An original stone basin from Leamington’s spa history has been returned 50 years after it was thought to have been destroyed.
The centuries-old Aylesford Well basin is the latest addition to the town museum’s collection and can now be shown off alongside its original pump once again.
The basin comes from a 19th century well house that stood over the original source of spa water in Leamington - a spring located on the edge of the Earl of Aylesford’s land outside All Saint’s church.
The Earl had the well house built over the spring just at the bottom of the Parade in 1803.
The basin was placed safely inside, but connected to a pump handle on the street so that it could be accessed by everybody free of charge.
And it has always been thought that the basin was lost when the well house was demolished in 1961.
But it has now emerged that the piece was rescued from the rubble by town resident Pavel Hodáĉ who pushed it in a wheelbarrow to his home in Almond Avenue after asking permission from the site workmen at the time.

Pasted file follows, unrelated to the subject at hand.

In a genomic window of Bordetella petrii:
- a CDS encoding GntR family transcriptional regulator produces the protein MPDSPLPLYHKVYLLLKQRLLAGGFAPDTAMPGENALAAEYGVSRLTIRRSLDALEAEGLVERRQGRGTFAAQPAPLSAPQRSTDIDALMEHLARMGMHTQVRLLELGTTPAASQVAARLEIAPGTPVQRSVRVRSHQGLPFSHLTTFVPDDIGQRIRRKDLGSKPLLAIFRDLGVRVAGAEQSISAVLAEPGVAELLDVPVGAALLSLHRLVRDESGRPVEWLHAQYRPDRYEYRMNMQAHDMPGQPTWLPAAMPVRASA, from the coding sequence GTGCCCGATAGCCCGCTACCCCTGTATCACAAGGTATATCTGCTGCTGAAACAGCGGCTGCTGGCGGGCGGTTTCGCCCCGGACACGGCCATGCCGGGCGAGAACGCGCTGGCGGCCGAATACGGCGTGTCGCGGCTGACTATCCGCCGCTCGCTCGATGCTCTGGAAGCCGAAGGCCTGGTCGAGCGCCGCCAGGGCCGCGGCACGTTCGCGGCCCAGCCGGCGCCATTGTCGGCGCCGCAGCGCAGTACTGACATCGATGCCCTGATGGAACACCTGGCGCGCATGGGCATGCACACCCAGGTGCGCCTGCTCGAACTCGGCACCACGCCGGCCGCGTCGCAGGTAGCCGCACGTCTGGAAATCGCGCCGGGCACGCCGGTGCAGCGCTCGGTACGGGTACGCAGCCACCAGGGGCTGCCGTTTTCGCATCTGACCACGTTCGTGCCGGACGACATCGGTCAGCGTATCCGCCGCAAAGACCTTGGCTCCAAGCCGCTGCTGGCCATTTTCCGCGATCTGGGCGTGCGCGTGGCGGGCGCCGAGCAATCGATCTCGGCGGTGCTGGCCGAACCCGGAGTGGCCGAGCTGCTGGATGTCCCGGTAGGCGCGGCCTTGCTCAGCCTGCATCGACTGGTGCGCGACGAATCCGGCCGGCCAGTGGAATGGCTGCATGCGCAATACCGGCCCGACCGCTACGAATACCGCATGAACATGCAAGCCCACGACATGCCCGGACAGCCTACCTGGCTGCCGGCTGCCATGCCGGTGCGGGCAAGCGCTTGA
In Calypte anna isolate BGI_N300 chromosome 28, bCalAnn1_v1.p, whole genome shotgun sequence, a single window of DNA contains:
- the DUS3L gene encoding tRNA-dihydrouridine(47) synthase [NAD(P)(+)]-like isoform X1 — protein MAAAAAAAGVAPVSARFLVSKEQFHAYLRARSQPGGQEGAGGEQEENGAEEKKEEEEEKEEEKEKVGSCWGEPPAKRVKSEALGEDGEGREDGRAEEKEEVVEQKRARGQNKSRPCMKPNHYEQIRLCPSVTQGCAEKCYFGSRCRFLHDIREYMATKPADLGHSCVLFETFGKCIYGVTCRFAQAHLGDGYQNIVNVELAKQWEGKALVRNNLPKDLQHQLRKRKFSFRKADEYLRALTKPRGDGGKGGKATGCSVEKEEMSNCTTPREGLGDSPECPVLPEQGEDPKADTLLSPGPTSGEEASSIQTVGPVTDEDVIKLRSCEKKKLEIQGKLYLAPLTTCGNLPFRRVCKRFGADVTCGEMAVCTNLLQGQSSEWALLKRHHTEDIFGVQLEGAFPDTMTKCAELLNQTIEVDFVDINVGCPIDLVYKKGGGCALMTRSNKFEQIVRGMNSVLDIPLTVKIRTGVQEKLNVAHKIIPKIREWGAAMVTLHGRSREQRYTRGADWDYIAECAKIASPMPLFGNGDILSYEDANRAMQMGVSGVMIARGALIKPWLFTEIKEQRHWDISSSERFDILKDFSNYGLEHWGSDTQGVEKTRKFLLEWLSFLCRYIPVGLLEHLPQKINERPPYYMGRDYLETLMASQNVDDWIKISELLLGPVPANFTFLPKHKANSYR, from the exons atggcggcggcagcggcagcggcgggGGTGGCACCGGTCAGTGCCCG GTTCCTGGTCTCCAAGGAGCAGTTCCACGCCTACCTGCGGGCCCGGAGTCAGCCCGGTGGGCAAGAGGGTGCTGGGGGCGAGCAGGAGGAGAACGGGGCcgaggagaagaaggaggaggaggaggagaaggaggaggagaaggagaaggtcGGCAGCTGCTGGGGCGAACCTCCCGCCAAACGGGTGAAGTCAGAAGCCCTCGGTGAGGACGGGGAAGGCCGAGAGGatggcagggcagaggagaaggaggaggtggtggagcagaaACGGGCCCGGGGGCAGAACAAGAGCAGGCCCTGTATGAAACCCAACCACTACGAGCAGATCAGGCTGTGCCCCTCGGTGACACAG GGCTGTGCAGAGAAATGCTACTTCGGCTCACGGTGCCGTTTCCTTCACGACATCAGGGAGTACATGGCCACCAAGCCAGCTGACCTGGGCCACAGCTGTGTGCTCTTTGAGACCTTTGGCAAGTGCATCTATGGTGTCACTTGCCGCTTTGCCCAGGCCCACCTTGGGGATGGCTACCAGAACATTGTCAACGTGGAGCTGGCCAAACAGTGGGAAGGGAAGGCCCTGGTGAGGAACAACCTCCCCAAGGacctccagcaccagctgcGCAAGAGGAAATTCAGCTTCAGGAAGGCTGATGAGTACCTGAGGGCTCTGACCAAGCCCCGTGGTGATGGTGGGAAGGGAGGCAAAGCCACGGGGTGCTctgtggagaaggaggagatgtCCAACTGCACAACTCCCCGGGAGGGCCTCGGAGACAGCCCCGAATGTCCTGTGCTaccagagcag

The basin passed on to his son, Paul, who took it with him when he moved to Norfolk and it has been in safekeeping with the family for over 50 years.
It has now come back to the town after Paul got in touch with staff at the Leamington Spa Art Gallery and Museum to arrange return of the important artefact.
Senior curator, Victoria Slade, said: “Leamington’s fame and fortune were built on the spa waters and the Aylesford Well played a crucial role in this.
“We are overjoyed that such an important piece of the town’s history has been returned home.”
Plans are now being made to put the basin on display in the museum, alongside the original pump handle from Aylesford’s Well.
The site of the once famous well outside the church is now marked by a sculpture representing the healing waters flowing from the earth.
See the stone basin at the museum, which is open inside the Pump Rooms, between 10.45am and 5pm from Tuesday to Saturday, and from 11am to 4pm on Sunday. Admission free.